As just one example of what Atmos can do, there are synth filter sweeps in both versions of the song. However, the binaural version allows processing the filter spatially by making the sound more distant, and wider, as the filter cutoff increases. It’s a subtle effect, but far more expressive than simply turning up the filter’s cutoff frequency. For me, inside-out mixing also works well with Atmos. Because you’re mixing the densest part of the song first, you’re also creating a space that translates to the rest of the mix.

5 Session-Saving Tips for Studio One

By Craig Anderton

I admit it: the following tips are based on personally embarrassing experiences. I like to work fast to keep the creative juices flowing, but that can lead to occasional mistakes. Fortunately, these tips can help prevent a session from accidentally going south.

Track Lock

To lock track Events to their timeline positions, right-click on the track’s header and choose Time Lock (fig. 1). One application is locking tracks before mixing. Although the mixing console has full functionality, if you switch over to the Arrange window to set up loop points, confirm which tracks are in folders, and the like, a slip of the mouse won’t cause accidental edits.

I also use this with my “authentic ADT” technique, which requires placing two tracks at precise timeline positions. Locking both tracks maintains those positions. (Note: Even when locked, some non-critical editing functionality, like renaming, remains available.)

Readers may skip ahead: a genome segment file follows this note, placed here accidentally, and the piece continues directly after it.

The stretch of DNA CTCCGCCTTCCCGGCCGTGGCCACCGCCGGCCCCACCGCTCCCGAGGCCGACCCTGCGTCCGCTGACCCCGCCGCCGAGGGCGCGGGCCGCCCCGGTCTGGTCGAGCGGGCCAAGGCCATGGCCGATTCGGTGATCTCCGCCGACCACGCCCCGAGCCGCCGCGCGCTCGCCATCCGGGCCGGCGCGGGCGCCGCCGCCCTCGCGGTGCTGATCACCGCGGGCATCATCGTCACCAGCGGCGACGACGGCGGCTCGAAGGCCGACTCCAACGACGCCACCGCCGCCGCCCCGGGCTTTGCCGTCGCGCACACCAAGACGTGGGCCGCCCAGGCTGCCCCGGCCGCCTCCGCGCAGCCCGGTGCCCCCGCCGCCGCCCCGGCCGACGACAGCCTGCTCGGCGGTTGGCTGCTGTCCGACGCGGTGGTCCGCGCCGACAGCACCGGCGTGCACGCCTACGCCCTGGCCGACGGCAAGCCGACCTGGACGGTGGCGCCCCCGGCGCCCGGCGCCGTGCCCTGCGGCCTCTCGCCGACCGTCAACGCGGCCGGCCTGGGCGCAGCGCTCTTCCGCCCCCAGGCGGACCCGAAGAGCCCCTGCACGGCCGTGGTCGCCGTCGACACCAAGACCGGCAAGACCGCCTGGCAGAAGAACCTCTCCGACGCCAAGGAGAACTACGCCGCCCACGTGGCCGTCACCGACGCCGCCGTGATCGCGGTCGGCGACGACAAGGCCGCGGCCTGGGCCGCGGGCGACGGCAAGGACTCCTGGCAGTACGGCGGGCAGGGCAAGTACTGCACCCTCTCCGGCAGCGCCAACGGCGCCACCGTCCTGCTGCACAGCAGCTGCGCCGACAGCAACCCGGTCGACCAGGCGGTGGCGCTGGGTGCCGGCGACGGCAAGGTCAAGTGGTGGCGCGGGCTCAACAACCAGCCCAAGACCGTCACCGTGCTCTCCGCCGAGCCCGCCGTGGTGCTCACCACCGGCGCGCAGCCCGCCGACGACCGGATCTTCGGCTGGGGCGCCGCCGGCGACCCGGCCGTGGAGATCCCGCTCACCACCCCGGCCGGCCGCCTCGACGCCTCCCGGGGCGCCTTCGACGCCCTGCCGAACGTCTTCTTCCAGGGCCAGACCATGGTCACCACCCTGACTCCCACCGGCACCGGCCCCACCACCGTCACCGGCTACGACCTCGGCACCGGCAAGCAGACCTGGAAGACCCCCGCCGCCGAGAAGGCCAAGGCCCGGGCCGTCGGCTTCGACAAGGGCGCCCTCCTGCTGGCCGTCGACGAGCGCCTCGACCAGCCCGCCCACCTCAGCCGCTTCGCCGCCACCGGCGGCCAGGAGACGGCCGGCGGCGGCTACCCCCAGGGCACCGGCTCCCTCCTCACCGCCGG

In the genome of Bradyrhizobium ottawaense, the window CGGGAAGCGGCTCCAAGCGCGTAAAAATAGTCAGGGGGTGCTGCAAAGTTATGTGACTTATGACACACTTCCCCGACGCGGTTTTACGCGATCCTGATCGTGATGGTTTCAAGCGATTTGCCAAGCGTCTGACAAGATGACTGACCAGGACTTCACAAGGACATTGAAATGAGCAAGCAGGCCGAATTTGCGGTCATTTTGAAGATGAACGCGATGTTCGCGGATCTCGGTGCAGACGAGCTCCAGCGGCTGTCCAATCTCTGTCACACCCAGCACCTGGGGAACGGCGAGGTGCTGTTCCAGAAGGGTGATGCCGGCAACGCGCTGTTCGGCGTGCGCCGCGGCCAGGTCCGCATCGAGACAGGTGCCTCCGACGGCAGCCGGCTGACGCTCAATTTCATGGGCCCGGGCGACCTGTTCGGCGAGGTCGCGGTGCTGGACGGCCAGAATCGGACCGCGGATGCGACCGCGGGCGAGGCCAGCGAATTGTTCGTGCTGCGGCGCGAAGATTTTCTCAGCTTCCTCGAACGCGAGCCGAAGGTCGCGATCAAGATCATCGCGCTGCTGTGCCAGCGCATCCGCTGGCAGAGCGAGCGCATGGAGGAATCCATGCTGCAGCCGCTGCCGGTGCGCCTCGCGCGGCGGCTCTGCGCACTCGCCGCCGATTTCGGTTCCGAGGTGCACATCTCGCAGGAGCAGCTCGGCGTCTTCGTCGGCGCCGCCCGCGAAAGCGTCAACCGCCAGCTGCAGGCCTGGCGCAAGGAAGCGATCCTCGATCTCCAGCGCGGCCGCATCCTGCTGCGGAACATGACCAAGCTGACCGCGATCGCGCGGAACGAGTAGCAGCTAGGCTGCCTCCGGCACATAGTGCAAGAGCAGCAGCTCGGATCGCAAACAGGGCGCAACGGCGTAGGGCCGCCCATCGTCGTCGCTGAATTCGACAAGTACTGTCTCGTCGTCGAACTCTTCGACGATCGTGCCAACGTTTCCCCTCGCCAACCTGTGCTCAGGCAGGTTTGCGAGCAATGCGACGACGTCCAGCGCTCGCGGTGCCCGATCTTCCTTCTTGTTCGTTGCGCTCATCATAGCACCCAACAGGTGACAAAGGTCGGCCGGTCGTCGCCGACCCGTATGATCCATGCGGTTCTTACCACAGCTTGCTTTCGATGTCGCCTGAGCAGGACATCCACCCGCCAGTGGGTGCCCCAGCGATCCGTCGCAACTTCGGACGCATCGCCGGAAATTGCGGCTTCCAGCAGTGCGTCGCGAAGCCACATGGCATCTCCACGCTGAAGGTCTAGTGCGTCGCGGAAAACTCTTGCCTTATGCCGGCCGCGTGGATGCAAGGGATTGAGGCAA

Figure 1: Right-click on a track and then choose to lock or unlock it. When locked, a lock symbol appears in the track header’s upper right.

Time Lock and Edit Lock

These are more granular locking options (fig. 2). Right-click on an Event or Events, and choose one or both:

  • Time Lock prevents the Event from moving on the timeline. You can still do edits like alter fades.
  • Edit Lock prevents making accidental edits.

Figure 2: Protect an individual Event or Events from being edited, having timeline positions changed, or both.

Pseudo-Retrospective Recording for Audio

Although not as sophisticated as Retrospective Recording for MIDI Events, Studio One 3 introduced a similar function for audio. When enabled, Studio One is always listening to your audio inputs, and capturing the audio in buffers. When you start recording, the file includes audio that occurred before you clicked on record. After recording, you don’t see the captured audio. However, slip-editing the beginning of the audio to the left reveals the “pre-record” audio.

To set up Pre-Record audio, choose the Advanced Options, and select the Audio tab. Check Pre-Record Audio Input, and specify the number of seconds you want to capture (fig. 3). The maximum is one minute, but with lots of inputs this uses quite a bit of buffer memory. 10 or 15 seconds usually suffices.  

Figure 3: Missed the first few seconds of a take? Relax—you had Pre-Record Audio Input checked.

Two other cool features include:

  • Pre-Record saves the audio for any track that’s record-enabled. So, suppose a drum set has five miked tracks, and the drummer plays some amazing intro but you were late clicking on record. You can slip-edit all five recorded tracks to recover the audio.